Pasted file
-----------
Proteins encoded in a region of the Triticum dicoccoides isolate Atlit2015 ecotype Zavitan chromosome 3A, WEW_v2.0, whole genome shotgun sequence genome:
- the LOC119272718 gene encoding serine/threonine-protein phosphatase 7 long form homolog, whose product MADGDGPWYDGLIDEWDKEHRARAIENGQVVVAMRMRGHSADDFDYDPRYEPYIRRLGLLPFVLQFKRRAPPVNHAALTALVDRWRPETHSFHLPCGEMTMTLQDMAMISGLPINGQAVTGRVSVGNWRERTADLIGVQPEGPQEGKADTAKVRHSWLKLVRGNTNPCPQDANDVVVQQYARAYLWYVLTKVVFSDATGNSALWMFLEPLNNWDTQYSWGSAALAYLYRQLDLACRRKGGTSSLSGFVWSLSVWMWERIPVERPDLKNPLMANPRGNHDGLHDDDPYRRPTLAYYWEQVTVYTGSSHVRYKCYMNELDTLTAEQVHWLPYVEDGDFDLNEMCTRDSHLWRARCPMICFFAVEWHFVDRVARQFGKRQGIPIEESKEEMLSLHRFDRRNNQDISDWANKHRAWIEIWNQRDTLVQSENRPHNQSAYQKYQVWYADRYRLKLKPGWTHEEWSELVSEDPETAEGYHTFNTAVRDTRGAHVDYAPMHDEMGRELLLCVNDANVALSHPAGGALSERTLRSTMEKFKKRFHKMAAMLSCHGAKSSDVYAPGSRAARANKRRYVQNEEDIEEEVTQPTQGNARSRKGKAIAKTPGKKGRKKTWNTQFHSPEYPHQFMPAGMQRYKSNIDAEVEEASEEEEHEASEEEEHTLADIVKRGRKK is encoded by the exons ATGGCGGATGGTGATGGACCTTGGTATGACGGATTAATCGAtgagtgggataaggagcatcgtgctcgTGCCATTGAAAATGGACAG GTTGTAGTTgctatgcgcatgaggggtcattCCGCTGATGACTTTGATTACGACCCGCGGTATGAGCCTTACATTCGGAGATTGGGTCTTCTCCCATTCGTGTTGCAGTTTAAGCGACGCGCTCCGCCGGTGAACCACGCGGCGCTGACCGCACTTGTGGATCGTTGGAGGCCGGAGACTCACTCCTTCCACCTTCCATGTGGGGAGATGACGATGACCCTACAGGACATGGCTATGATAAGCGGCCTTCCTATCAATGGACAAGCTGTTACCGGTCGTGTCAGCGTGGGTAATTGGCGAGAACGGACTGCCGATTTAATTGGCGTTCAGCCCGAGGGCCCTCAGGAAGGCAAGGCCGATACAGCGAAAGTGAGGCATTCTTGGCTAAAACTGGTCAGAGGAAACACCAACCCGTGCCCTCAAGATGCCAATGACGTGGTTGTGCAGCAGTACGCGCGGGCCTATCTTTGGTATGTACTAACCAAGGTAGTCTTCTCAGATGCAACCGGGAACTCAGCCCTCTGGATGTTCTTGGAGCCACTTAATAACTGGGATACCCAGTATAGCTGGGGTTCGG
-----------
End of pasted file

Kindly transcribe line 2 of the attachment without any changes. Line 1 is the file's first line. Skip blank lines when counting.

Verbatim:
- the LOC119272718 gene encoding serine/threonine-protein phosphatase 7 long form homolog, whose product MADGDGPWYDGLIDEWDKEHRARAIENGQVVVAMRMRGHSADDFDYDPRYEPYIRRLGLLPFVLQFKRRAPPVNHAALTALVDRWRPETHSFHLPCGEMTMTLQDMAMISGLPINGQAVTGRVSVGNWRERTADLIGVQPEGPQEGKADTAKVRHSWLKLVRGNTNPCPQDANDVVVQQYARAYLWYVLTKVVFSDATGNSALWMFLEPLNNWDTQYSWGSAALAYLYRQLDLACRRKGGTSSLSGFVWSLSVWMWERIPVERPDLKNPLMANPRGNHDGLHDDDPYRRPTLAYYWEQVTVYTGSSHVRYKCYMNELDTLTAEQVHWLPYVEDGDFDLNEMCTRDSHLWRARCPMICFFAVEWHFVDRVARQFGKRQGIPIEESKEEMLSLHRFDRRNNQDISDWANKHRAWIEIWNQRDTLVQSENRPHNQSAYQKYQVWYADRYRLKLKPGWTHEEWSELVSEDPETAEGYHTFNTAVRDTRGAHVDYAPMHDEMGRELLLCVNDANVALSHPAGGALSERTLRSTMEKFKKRFHKMAAMLSCHGAKSSDVYAPGSRAARANKRRYVQNEEDIEEEVTQPTQGNARSRKGKAIAKTPGKKGRKKTWNTQFHSPEYPHQFMPAGMQRYKSNIDAEVEEASEEEEHEASEEEEHTLADIVKRGRKK is encoded by the exons ATGGCGGATGGTGATGGACCTTGGTATGACGGATTAATCGAtgagtgggataaggagcatcgtgctcgTGCCATTGAAAATGGACAG GTTGTAGTTgctatgcgcatgaggggtcattCCGCTGATGACTTTGATTACGACCCGCGGTATGAGCCTTACATTCGGAGATTGGGTCTTCTCCCATTCGTGTTGCAGTTTAAGCGACGCGCTCCGCCGGTGAACCACGCGGCGCTGACCGCACTTGTGGATCGTTGGAGGCCGGAGACTCACTCCTTCCACCTTCCATGTGGGGAGATGACGATGACCCTACAGGACATGGCTATGATAAGCGGCCTTCCTATCAATGGACAAGCTGTTACCGGTCGTGTCAGCGTGGGTAATTGGCGAGAACGGACTGCCGATTTAATTGGCGTTCAGCCCGAGGGCCCTCAGGAAGGCAAGGCCGATACAGCGAAAGTGAGGCATTCTTGGCTAAAACTGGTCAGAGGAAACACCAACCCGTGCCCTCAAGATGCCAATGACGTGGTTGTGCAGCAGTACGCGCGGGCCTATCTTTGGTATGTACTAACCAAGGTAGTCTTCTCAGATGCAACCGGGAACTCAGCCCTCTGGATGTTCTTGGAGCCACTTAATAACTGGGATACCCAGTATAGCTGGGGTTCGG